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Krakatoa Rising?: Observing Mt. Sinabung from Greenfield, Wisconsin

In our most recent History Book Club, we discussed Simon Winchester’s Krakatoa: The Day the World Exploded: August 27, 1883.  For those who are not aware, Krakatoa was an island in modern-day Indonesia that was obliterated by the sheer volcanic force below, spewing dirt and rock miles upon miles into the earth’s atmosphere, affecting sunlight and temperature on a global, not just local stage.  The resulting tsunami waves killed at least a confirmed 36,000 people and estimates range that a possible 100,000 died as a result of the deadly volcano.  The boom was the loudest sound ever recorded, heard some 3000 miles away.  Bodies washed up in blocks of cooled volcanic rock as far away as Zanzibar, off the coast of Africa.  It was a truly awful and devastating natural disaster.

Indonesia sits on one of the hottest beds of volcanic activity in the world, part of the Pacific “Ring of Fire.”  Though we often link catastrophic volcanic eruptions with the term ‘Krakatoa,’ this particular volcano was not even the most violent in Indonesia in the 19th century, let alone all-time.  The eruption of Mount Tambora in 1815 was the most violent volcano in recorded history.  The smoke and dust emitted (38 cubic miles of material) from Tambora blocked sun’s rays and dropped global temperatures so much that snow and frosts in distant North America were common through the month of June 1816.  Poor harvests made the year 1816 what many called “the year without a summer” and was the coldest since 1400 AD.

One of the questions that I posed to the Book Club, which met on January 28 was, “could this, or something like Krakatoa, happen again?”  The simple answer is very likely yes, due to plate tectonics, geographic location and a consistent recorded history of catastrophic volcanoes in this region.  Oddly, this question may start having an answer sooner than later.

Indonesia might be facing another large volcanic eruption; of what level of tenacity we do not know.  On February 1, 2014, just 3 days after the book discussion, clouds of flaming ash were blasted over a mile into the air out of Mount Sinabung, a formerly dormant volcano in Northern Sumatra killing fourteen people.  I could not help but remember how Simon Wincester explained in his book how for four to six months Krakatoa churned and moaned prior to that fateful August morning, but to a much lesser degree than the huge explosion.  At Mount Sinabung, the first disturbances began in September of 2013 with minor eruptions in November 2013 and January 2014, seemingly getting stronger and stronger.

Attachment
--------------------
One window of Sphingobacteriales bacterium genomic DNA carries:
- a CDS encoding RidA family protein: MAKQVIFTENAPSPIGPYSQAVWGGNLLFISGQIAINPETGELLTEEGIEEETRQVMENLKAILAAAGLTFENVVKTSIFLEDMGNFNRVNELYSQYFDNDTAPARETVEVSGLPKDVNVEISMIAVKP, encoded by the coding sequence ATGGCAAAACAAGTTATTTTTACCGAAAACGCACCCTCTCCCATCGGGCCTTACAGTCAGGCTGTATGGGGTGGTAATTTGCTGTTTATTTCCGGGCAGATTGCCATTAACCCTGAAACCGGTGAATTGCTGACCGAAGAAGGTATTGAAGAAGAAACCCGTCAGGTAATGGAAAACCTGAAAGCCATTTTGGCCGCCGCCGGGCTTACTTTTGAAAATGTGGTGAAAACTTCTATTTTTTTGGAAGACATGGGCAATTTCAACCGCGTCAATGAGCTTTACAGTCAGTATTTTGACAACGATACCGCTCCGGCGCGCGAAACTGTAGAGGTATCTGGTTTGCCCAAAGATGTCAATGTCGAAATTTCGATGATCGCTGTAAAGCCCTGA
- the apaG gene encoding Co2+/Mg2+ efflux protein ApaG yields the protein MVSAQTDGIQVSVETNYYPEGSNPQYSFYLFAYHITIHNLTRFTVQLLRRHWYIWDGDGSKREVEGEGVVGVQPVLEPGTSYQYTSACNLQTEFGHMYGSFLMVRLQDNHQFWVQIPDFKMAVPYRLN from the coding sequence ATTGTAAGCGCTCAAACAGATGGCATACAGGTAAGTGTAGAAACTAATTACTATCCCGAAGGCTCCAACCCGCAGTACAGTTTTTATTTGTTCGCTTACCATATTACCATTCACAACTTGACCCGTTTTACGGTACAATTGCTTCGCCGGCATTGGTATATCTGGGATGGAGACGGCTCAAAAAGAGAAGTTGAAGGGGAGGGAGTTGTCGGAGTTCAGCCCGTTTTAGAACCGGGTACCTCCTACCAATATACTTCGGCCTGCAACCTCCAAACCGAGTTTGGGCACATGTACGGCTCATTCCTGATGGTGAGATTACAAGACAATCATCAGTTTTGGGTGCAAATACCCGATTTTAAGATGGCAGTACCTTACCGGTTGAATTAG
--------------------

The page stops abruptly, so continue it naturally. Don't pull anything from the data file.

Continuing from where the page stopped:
Indonesia is not just a small country.  It is, and has been a fast-growing nation.  While there was no census data for Indonesia in 1883 when Krakatoa erupted, a census in the 1930s had Indonesia (then the Dutch East Indies) numbering around 60 million residents.  Today, that number is closer to 237 million and growing.  Some of the highest population-density areas of Indonesia today include Southeastern Sumatra and Western Java, where the national capital of Jakarta is located.  Right in the middle of these densely-populated close islands is the Sunda Strait… where Krakatoa once stood.  While Krakatoa has long since been blasted into the sky, a new island called Anak Krakatoa, or Son of Krakatoa, has been forming where Krakatoa had once been, growing out of the sea at the pace of twenty feet a year.  While it may take a while to grow as big and strong as dad, the potential for eventual eruption and subsequent catastrophic life-loss is definitely a possibility, especially with the much larger, and highly-compressed and dense population in these areas.

Now, I am not going to compare or declare that the eruptions occurring at Mount Sinabung are going to bring impending doom in just a couple months, as was the case of Krakatoa.  I am not saying that the end of the world is looming or will be in two months or anything like that; I’ll leave that to the scientists and mystics.  Geological and scientific research has grown leaps and bounds since the 19th century.  However, as much as scientists can predict eruptions, draw comparisons to other active volcanoes, and utilize this data to force locals to evacuate, the element of pure natural violence that is a large volcano is unstoppable no matter how many theories or formulas were devised to study it. 

Volcanoes, especially ones with such magnitude as Tambora or Krakatoa or Mt. Vesuvius are rare.  Yet, they do and have had occurred and will erupt again.  We don’t know at this point if Mount Sinabung will be the next Krakatoa or if anything of that magnitude can be predicted.  However, it is important as a society to become aware of these violent natural occurrences and how they affect global issues.  It is also important to acknowledge that an especially powerful volcano in Indonesia can and would have an effect not only in Asia, but also in Wisconsin or on a worldwide scale.

It is always interesting, especially after reading non-fiction, how one notices more attentively the subject they had just read about in everyday life and in current events, when they normally would never think about that topic otherwise.  I am happy that our History Book Club read Simon Winchester’s Krakatoa and that even though it is over 130 years after the eruption, we still are learning and observing from this catastrophic event.

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